The End of Trailer Trailing? - Page 3 - Fiberglass RV


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Old 12-18-2007, 01:19 AM   #29
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You need to read this article in Fast Company. This seventh grade dropout is retro fitting vehicles with stock parts and getting outstanding performance. Even Schwarzenegger sent one of his cars to him to "fix". He's changing Hummers around to get 60mpg and and doubling it's horsepower. If only the [American] automobile companies would do it this way in the beginning...

Paula
In my world of thinking physics will always prevail. Acceleration and gas mileage are contrary; you canít have both whatever an automotive journalist or a car salesman will tell you. Yes, recently I was testing my 7.3 L diesel and got almost 25 mpg at 45mph with a very, a very light foot. My heavy foot gave me 19 mpg. Chrysler/Mercedesí Sprinter consistently gets over 20 mpg because of 3L Diesel displacement limitation. As long as we continue to adore acceleration OPEC will love us.

George.
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Old 12-18-2007, 10:00 AM   #30
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In my world of thinking physics will always prevail. Acceleration and gas mileage are contrary;

Rules are meant to be broken and things are not always as they seem. This guy has been thinking outside the box and doing things he's not supposed to be able to do for a long time. Someone tells him it can't be done and he does it.

I'll be the optimist.

Paula
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Old 12-18-2007, 11:57 AM   #31
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You need to read this article in Fast Company.
I glanced through the article in the print version of the magazine. I thought it was garbage then (although amusing), and the online version is the same. Given the non-technical and biased source (Fast Company), I'm not surprised

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This seventh grade dropout is retro fitting vehicles with stock parts and getting outstanding performance. Even Schwarzenegger sent one of his cars to him to "fix".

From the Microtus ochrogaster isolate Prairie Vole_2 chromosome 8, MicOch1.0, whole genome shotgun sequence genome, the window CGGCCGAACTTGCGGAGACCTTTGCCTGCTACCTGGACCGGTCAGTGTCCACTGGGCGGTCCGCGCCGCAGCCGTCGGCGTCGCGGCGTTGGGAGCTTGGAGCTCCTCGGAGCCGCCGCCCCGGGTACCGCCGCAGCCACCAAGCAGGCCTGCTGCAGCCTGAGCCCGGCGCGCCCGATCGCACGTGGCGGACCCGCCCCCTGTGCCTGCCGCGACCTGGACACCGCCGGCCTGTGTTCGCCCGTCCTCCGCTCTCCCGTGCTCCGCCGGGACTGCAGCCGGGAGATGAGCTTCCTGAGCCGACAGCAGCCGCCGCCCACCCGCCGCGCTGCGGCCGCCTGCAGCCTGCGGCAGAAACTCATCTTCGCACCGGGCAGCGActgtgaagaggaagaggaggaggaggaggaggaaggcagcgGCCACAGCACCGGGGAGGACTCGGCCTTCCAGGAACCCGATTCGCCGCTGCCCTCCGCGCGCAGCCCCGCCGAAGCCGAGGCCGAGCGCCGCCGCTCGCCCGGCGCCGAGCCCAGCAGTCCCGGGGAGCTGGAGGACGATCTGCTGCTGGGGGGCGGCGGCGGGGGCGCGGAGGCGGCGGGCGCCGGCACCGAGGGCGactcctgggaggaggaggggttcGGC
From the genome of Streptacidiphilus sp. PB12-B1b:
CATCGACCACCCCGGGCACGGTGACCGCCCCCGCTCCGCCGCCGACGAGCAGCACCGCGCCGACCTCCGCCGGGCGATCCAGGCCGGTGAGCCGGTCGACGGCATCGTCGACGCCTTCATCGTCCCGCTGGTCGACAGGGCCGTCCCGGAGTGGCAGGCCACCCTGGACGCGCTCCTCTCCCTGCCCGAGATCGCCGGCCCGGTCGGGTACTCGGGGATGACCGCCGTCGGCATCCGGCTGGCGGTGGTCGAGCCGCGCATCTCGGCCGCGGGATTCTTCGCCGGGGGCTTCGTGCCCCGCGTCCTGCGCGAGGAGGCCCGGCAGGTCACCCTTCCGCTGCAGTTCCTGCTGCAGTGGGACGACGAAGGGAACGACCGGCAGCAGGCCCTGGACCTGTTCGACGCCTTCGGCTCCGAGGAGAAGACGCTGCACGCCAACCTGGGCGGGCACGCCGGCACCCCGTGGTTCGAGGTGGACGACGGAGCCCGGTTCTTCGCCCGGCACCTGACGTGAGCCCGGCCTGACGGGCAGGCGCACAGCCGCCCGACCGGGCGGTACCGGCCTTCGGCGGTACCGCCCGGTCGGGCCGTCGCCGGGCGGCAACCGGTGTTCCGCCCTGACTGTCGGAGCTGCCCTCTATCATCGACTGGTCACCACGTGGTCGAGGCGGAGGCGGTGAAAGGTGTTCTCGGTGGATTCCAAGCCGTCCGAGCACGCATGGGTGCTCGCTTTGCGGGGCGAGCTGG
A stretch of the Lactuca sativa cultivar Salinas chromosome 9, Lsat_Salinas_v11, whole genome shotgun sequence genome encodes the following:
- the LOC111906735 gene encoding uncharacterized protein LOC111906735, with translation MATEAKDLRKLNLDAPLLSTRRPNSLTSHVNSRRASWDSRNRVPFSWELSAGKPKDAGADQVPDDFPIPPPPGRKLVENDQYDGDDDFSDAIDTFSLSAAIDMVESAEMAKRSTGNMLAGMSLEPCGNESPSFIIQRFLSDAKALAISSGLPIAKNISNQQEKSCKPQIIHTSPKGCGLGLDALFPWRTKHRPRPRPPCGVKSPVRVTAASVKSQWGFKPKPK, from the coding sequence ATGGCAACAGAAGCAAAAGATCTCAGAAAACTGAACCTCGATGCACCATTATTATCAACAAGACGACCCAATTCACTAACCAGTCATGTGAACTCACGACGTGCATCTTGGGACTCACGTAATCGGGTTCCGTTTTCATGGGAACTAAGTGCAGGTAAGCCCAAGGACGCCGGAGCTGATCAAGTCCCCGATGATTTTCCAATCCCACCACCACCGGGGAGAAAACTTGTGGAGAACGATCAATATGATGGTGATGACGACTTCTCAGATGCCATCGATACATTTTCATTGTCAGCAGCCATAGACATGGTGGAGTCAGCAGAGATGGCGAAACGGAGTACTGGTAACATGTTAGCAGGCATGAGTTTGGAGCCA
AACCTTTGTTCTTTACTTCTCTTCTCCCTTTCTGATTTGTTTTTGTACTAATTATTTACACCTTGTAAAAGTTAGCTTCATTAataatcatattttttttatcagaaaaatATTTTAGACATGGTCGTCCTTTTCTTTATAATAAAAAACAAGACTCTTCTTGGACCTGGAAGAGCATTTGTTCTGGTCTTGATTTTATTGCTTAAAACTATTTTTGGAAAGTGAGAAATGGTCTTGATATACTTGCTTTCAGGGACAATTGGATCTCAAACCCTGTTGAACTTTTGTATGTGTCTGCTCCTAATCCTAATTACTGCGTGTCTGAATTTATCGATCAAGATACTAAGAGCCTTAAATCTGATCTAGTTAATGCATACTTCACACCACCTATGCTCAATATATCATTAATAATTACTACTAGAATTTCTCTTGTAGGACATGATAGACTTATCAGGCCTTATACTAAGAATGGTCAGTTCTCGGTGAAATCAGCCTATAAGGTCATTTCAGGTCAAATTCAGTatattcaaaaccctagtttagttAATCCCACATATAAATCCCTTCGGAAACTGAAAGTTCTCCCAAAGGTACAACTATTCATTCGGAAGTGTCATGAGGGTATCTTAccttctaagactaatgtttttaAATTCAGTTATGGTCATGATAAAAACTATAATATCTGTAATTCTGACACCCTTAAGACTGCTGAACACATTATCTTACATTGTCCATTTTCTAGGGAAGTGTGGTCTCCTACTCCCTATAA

No, he's not really getting much of anything. He makes a big deal of putting a diesel in Hummer H1 and getting better fuel economy than the "stock" gasoline engine... duh, all real HMMWV's (the military original) are diesel, and the gas engine is only for the Hollywood wannabes. The stock HMMWV diesel, by the way, is an outdated engine, since the HMMWV is a 1970's design; this guy is putting in a more current Duramax, just as GM would if they bothered to sell this obsolete model.

And Arnie neither knows anything about technology nor cares about resources or the environment. He does have a lot of money.

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He's changing Hummers around to get 60mpg and and doubling it's horsepower. If only the [American] automobile companies would do it this way in the beginning...
No, he's not. Those are unsubstantiated claims. The wild and stupid claims for the turbine H3 confirm that this guy is a crackpot, although clearly he is capable - like thousands of backyard mechanics across the continent - of swapping engines in vehicles. Those who don't understand the technology should not be faulted for not realizing this, but this is why healthy skepticism about information sources is a good thing.

I'm very glad that competent businesses do not try the junk that this guy sells... but he apparently does a good job for entertainment programs such as Pimp My Ride - I saw the episode about his Duramax diesel Chevy and it was a cool ride.
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Old 12-18-2007, 12:08 PM   #32
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I glanced through the article in the print version of the magazine. I thought it was garbage then (although amusing), and the online version is the same. Given the non-technical and biased source (Fast Company), I'm not surprised


No, he's not really getting much of anything. He makes a big deal of putting a diesel in Hummer H1 and getting better fuel economy than the "stock" gasoline engine... duh, all real HMMWV's (the military original) are diesel, and the gas engine is only for the Hollywood wannabes. The stock HMMWV diesel, by the way, is an outdated engine, since the HMMWV is a 1970's design; this guy is putting in a more current Duramax, just as GM would if they bothered to sell this obsolete model.

And Arnie neither knows anything about technology nor cares about resources or the environment. He does have a lot of money.


No, he's not. Those are unsubstantiated claims. The wild and stupid claims for the turbine H3 confirm that this guy is a crackpot. Those who don't understand the technology should not be faulted for not realizing this, but this is why healthy skepticism about information sources is a good thing.